Wednesday, November 18, 2015

Improve Your Focus and Improve Your Teams Performance in Meetings

Today I almost went batty in a meeting.  It wasn’t just me, but one of my colleagues almost went batty as well.  Why? There was disconnect on the type of information that we needed to get from participants.  Other participants were wandering from topic to topic and could not constrain themselves to find the core purpose of the dialog. I looked at my colleague and I saw the strain on his face was barely contained (he was trying to maintain a professional posture).  The person currently talking had gone down a bunny trail of technical details that sounded more like a R2-D2 beeping and chirping to C3PO.  The purpose of the meeting was to inform the product owner how to make a decision about a couple different features in the upcoming release. The talker had completely lost touch with the goal of the meeting. I held my hands and requested a pause from the stream of consciousness monologue.  I reminded the team of the meeting purpose and we began anew with a better context and refreshed understanding of our GOAL.

In layman’s terms the bad behavior described above is called lack of meeting focus.  FOCUS is the root of productive personal and collaborative efforts at work and at home.  FOCUS enables people to reach a new state of productivity that some call FLOW.  FOCUS in meetings enables all participants to police themselves and police others so the meeting can make rocket propelled progress toward the GOAL.

The GOAL of a meeting is really the key aspect of meeting planning.  It’s the core of a productive person’s arsenal against distraction, negativity, bias, closed mindedness and unimportant topics.

In my previous article, “Change Your Meetings and Change Your Life,” I introduced Better Meeting Magic, a way to change the culture and productivity of a team, department, division or company that embodies the spirit of collaboration, inclusiveness and focus.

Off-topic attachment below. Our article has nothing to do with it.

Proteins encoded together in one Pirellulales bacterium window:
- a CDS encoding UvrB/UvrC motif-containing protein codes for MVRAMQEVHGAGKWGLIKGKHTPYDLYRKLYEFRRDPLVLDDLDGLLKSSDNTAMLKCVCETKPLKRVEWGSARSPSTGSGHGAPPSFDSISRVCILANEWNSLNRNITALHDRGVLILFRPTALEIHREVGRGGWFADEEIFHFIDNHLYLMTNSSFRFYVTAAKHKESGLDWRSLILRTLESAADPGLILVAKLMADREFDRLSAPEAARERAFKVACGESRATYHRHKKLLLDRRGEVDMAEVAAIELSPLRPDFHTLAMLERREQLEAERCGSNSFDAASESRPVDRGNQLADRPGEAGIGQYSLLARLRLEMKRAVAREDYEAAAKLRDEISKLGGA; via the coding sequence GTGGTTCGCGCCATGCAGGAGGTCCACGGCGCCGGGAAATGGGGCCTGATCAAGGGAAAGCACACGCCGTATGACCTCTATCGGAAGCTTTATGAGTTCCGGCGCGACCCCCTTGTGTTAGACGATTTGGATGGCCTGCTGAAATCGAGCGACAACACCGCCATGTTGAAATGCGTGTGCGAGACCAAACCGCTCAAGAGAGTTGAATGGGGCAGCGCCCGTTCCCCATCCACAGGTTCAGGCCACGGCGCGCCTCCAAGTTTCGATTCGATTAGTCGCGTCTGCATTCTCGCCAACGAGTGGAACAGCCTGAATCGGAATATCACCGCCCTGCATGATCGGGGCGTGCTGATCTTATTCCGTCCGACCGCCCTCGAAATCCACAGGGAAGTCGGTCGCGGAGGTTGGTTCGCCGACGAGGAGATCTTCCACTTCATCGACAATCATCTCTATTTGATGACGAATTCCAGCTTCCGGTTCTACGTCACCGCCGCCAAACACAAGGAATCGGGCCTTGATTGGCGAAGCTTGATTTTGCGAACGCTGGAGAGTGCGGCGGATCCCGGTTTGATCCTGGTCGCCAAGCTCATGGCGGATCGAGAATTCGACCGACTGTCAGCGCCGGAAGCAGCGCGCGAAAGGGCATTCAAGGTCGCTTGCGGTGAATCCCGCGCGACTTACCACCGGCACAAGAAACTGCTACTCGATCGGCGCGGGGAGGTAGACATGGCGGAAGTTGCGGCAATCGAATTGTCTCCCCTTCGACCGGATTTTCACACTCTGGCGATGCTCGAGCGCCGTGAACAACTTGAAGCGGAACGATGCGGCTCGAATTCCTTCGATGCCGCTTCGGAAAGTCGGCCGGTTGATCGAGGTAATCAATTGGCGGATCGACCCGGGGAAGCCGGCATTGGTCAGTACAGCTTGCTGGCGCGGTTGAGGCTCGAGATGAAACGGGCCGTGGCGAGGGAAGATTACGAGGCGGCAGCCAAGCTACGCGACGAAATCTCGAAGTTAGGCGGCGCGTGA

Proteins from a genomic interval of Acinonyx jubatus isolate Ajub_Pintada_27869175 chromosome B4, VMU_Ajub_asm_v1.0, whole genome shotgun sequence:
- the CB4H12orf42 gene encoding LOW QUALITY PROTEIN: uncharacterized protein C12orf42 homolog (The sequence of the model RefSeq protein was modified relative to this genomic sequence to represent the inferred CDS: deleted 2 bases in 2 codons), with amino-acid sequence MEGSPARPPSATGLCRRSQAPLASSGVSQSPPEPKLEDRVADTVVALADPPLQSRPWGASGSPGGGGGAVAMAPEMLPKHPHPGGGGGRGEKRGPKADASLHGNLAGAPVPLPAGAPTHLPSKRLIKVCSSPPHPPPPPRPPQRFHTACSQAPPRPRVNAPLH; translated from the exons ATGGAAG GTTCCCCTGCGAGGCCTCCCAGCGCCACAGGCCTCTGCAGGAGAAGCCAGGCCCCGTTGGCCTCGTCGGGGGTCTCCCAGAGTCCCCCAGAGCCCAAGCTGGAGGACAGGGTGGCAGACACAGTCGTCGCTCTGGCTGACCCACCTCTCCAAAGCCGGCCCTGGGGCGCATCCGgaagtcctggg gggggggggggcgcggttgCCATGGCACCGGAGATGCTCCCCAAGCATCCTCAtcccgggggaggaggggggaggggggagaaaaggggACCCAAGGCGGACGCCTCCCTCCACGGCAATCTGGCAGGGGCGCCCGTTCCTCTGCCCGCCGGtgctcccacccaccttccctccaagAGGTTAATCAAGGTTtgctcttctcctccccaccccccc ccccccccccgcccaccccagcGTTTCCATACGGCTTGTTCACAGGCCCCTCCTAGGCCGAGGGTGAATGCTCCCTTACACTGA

The diagram below repeats the Better Meeting Magic flow. This article describes the “Planning” component in depth. In fact, I've already introduced the most important aspect of planning: DEFINING the GOAL. 

The Goal

As mentioned above the biggest factor in making a meeting productive is defining the outcome of the meeting.  In Stephen Covey’s seminal work, 7 Habits of Highly Effective People, this is called “Habit 2 : Begin With the End In Mind.”  This powerful mechanism to challenges your brain to think about the outcome you would like.  Often a meeting is schedule because you know you need to talk about something that is blocking progress or causing friction or some collaborative decision needs to be made.  The meeting sponsor is often consumed with resolving the nagging issues, but sometimes neglects to define the core issue that must be decided before the meeting ends.

Tips for Setting a Goal: 

Tip #1: Make a goal for every meeting

When you create a meeting with your calendar application, stop before you send it and make sure the first line of the meeting description contains this line: “Goal: <fill in outcome here>”.
Force yourself to NEVER send another invite without a GOAL at the top of the calendar invite.

Tip #2: Keep your meeting goal concise